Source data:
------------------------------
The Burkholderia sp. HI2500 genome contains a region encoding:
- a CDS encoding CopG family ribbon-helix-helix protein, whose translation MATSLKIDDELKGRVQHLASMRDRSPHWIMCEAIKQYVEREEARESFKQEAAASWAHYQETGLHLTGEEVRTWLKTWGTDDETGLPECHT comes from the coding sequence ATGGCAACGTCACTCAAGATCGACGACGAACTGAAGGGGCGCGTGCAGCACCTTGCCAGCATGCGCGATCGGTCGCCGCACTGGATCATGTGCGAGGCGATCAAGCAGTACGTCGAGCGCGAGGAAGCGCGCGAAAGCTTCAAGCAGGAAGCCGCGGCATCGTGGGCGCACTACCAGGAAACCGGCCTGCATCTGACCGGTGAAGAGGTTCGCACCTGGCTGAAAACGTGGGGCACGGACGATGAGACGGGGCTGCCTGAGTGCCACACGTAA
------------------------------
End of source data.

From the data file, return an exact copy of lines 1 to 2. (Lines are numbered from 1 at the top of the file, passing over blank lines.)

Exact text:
The Burkholderia sp. HI2500 genome contains a region encoding:
- a CDS encoding CopG family ribbon-helix-helix protein, whose translation MATSLKIDDELKGRVQHLASMRDRSPHWIMCEAIKQYVEREEARESFKQEAAASWAHYQETGLHLTGEEVRTWLKTWGTDDETGLPECHT comes from the coding sequence ATGGCAACGTCACTCAAGATCGACGACGAACTGAAGGGGCGCGTGCAGCACCTTGCCAGCATGCGCGATCGGTCGCCGCACTGGATCATGTGCGAGGCGATCAAGCAGTACGTCGAGCGCGAGGAAGCGCGCGAAAGCTTCAAGCAGGAAGCCGCGGCATCGTGGGCGCACTACCAGGAAACCGGCCTGCATCTGACCGGTGAAGAGGTTCGCACCTGGCTGAAAACGTGGGGCACGGACGATGAGACGGGGCTGCCTGAGTGCCACACGTAA